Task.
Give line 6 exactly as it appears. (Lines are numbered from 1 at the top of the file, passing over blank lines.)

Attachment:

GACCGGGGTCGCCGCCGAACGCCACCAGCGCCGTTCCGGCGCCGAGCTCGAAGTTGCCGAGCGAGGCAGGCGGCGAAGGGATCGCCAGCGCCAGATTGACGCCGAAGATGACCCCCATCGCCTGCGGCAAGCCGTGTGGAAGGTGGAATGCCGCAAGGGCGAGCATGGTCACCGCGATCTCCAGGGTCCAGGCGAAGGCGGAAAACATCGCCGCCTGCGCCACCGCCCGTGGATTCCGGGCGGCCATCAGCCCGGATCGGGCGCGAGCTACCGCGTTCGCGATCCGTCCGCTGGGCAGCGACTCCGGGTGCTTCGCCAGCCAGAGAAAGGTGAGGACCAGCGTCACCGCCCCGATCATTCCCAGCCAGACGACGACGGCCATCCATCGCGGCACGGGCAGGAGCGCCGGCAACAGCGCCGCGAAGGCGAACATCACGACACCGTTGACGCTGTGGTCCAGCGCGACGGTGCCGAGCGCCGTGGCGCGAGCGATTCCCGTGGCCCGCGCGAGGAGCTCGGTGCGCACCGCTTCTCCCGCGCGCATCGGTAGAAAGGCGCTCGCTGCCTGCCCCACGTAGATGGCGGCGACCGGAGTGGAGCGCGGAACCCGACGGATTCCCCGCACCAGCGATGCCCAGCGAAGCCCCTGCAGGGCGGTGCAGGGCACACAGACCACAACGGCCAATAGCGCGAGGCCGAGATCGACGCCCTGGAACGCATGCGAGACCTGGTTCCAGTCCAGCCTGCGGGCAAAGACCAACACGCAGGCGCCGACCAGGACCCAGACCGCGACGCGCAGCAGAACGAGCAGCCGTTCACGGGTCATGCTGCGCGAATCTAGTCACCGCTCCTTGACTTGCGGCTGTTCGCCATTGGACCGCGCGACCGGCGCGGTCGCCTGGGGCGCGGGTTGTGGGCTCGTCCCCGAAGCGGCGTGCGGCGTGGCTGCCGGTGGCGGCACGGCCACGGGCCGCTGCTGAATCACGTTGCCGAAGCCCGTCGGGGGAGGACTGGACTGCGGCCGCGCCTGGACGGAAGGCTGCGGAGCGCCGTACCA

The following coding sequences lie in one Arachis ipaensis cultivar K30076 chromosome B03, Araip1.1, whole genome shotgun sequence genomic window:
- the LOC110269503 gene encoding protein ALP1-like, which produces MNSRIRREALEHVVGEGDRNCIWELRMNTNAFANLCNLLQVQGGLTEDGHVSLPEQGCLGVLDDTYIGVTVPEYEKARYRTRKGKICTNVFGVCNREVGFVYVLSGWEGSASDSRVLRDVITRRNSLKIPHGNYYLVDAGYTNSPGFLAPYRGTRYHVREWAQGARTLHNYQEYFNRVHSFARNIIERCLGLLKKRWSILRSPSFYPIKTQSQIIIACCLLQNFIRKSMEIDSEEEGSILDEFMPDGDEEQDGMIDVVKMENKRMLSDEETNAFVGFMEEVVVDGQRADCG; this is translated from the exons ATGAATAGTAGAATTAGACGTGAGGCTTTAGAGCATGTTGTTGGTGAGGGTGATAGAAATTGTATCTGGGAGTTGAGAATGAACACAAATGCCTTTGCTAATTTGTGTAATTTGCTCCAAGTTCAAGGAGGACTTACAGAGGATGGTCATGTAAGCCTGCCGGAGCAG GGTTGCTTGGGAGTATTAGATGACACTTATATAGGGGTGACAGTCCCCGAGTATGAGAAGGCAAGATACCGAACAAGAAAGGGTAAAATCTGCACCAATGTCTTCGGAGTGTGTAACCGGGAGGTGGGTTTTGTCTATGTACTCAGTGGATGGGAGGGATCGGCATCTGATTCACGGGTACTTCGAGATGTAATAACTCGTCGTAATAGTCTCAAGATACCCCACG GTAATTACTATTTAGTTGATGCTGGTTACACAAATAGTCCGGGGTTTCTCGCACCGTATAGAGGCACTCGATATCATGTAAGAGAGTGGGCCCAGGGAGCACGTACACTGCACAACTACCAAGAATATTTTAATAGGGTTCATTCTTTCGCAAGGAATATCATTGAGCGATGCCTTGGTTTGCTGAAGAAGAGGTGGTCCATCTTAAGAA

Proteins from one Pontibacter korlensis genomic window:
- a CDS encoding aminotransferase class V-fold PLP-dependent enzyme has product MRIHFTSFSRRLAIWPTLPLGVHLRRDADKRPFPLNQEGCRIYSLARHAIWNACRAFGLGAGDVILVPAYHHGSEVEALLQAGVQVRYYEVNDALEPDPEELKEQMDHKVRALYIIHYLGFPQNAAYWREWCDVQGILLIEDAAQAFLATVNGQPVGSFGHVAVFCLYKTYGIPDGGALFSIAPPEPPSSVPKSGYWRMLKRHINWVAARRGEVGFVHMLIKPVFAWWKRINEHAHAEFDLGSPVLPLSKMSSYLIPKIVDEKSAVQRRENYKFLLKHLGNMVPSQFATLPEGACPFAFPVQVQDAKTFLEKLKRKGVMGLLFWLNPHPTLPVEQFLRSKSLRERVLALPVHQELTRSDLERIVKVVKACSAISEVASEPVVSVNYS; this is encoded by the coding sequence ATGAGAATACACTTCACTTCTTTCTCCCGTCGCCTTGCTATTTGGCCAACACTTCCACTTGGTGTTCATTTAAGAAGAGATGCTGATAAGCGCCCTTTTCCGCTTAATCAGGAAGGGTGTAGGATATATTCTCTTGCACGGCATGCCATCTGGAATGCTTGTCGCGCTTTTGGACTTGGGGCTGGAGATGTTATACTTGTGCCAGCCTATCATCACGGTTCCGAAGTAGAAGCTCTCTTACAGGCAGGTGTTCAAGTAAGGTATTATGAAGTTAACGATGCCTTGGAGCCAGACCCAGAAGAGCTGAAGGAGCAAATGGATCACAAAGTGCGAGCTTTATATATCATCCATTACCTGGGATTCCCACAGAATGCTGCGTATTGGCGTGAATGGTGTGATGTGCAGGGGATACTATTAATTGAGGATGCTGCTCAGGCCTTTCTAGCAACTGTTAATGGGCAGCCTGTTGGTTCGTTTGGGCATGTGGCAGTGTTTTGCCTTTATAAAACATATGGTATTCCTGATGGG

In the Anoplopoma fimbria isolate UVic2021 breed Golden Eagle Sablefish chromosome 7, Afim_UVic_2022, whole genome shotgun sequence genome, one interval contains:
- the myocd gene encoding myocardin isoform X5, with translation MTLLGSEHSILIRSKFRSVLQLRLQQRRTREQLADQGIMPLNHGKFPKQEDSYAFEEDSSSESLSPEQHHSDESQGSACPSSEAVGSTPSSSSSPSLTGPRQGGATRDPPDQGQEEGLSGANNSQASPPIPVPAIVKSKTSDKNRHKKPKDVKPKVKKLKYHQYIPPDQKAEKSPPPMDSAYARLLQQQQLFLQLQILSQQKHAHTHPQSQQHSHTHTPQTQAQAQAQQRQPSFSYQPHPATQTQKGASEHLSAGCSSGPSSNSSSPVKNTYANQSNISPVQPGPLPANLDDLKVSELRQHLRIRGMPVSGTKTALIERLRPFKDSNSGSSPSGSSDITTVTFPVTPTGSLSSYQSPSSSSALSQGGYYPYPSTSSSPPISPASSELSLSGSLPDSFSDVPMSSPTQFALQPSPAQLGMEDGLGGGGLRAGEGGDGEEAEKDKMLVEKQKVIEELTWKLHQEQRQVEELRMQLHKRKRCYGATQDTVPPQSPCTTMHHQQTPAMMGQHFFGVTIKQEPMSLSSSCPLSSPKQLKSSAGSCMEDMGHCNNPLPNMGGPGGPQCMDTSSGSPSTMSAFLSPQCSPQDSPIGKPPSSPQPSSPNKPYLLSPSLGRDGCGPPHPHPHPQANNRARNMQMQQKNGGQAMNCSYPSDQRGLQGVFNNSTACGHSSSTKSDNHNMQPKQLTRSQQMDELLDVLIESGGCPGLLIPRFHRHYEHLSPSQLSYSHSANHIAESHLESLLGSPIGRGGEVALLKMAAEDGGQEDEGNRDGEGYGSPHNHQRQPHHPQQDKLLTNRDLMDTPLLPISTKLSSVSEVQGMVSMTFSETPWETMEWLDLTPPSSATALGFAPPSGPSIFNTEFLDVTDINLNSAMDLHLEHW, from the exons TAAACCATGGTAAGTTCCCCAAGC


In the Anoplopoma fimbria isolate UVic2021 breed Golden Eagle Sablefish chromosome 7, Afim_UVic_2022, whole genome shotgun sequence genome, one interval contains: